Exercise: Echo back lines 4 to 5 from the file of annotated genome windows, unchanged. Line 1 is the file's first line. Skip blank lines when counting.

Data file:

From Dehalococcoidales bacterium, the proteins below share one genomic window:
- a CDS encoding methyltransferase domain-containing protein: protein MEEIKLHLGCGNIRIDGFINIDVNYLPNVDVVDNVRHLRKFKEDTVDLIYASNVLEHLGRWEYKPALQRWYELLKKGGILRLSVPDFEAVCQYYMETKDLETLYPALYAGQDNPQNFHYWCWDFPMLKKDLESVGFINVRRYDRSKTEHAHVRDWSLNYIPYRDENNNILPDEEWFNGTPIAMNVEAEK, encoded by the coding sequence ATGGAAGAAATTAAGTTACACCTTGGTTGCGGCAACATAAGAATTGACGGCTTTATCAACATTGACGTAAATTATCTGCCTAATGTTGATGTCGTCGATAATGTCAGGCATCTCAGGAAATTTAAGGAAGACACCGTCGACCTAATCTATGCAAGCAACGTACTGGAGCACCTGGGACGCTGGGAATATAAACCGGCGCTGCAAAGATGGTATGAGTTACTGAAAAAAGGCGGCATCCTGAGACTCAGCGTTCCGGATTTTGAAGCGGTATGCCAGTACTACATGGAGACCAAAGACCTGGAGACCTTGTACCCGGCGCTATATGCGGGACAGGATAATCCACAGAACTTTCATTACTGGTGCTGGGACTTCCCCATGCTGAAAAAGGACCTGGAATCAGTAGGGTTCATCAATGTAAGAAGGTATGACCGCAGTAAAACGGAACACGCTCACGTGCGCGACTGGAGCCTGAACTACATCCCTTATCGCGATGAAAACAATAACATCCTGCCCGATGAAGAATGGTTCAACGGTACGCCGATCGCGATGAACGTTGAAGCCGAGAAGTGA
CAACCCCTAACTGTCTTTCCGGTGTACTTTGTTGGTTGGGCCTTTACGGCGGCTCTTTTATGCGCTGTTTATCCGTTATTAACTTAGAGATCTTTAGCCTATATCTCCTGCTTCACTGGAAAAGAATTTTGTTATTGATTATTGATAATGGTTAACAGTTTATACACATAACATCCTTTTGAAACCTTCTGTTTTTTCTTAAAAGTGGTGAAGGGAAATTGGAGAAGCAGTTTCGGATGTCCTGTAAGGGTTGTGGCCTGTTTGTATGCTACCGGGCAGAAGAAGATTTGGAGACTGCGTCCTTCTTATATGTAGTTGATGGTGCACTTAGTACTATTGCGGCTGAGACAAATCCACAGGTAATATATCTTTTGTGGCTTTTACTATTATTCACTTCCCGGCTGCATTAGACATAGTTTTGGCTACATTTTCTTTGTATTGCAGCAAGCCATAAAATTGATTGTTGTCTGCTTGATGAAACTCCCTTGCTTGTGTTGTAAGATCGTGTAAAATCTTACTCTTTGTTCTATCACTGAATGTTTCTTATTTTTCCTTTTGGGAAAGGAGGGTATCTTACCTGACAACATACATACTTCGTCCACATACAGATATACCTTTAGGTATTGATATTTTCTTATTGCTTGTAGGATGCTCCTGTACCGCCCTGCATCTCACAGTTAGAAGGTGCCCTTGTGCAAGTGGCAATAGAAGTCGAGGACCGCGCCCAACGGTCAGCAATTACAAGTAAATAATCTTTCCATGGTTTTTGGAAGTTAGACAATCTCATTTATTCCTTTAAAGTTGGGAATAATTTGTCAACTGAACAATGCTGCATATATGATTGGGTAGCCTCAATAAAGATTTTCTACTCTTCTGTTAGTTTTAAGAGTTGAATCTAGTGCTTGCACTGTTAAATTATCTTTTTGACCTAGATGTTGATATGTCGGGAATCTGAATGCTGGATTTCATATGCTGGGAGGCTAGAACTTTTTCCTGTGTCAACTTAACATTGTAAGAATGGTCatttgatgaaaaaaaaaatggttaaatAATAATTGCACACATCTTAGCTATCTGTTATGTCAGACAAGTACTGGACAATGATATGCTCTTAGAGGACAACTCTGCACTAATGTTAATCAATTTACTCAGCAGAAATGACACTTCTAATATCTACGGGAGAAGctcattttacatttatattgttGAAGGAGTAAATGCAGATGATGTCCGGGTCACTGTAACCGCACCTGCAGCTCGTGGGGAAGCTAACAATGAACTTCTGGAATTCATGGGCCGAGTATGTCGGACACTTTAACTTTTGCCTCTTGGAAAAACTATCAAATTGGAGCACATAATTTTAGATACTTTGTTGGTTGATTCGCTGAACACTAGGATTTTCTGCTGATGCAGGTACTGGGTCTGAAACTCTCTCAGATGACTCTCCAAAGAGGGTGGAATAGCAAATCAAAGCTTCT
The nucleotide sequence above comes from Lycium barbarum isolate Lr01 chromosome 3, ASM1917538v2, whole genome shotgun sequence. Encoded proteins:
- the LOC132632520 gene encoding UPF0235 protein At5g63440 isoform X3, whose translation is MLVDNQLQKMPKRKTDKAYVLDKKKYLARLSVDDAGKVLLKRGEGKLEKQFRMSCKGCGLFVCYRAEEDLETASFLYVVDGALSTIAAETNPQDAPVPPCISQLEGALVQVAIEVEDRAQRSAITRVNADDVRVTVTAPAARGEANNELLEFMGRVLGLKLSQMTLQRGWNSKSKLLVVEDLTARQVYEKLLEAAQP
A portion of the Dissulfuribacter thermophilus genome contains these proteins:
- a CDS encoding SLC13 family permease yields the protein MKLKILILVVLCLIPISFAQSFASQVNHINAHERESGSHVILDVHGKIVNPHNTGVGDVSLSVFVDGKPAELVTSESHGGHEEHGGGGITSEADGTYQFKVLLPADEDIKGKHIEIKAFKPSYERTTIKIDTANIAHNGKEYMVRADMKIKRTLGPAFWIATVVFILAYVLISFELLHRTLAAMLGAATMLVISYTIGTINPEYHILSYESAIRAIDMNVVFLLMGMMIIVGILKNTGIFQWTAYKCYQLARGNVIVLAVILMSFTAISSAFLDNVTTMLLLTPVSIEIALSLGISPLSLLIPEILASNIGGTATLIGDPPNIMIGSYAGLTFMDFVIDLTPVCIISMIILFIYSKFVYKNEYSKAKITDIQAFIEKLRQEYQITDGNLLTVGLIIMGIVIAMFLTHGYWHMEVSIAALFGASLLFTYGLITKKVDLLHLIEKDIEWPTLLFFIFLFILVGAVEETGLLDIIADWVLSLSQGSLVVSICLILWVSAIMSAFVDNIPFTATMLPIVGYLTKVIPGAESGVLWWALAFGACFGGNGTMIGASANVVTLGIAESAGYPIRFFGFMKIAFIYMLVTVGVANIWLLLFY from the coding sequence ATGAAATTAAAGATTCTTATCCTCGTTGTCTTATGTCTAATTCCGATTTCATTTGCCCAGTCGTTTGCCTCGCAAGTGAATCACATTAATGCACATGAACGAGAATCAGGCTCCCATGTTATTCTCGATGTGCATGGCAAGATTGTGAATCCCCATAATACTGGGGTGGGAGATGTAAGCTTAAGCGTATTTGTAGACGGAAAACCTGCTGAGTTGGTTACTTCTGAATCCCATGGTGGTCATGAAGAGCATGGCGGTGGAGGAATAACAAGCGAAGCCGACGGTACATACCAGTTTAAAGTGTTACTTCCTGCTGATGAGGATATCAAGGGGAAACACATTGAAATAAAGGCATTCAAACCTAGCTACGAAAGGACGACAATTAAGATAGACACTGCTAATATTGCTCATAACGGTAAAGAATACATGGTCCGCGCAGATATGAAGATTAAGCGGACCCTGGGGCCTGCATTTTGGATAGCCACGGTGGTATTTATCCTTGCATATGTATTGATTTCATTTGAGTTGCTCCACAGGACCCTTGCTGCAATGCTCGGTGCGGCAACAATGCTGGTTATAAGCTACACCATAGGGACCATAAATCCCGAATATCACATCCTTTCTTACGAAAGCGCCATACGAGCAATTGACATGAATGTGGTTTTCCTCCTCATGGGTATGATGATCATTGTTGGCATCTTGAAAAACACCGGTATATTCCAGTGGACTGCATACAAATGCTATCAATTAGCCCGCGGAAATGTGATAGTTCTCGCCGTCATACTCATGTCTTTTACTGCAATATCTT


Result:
The nucleotide sequence above comes from Lycium barbarum isolate Lr01 chromosome 3, ASM1917538v2, whole genome shotgun sequence. Encoded proteins:
- the LOC132632520 gene encoding UPF0235 protein At5g63440 isoform X3, whose translation is MLVDNQLQKMPKRKTDKAYVLDKKKYLARLSVDDAGKVLLKRGEGKLEKQFRMSCKGCGLFVCYRAEEDLETASFLYVVDGALSTIAAETNPQDAPVPPCISQLEGALVQVAIEVEDRAQRSAITRVNADDVRVTVTAPAARGEANNELLEFMGRVLGLKLSQMTLQRGWNSKSKLLVVEDLTARQVYEKLLEAAQP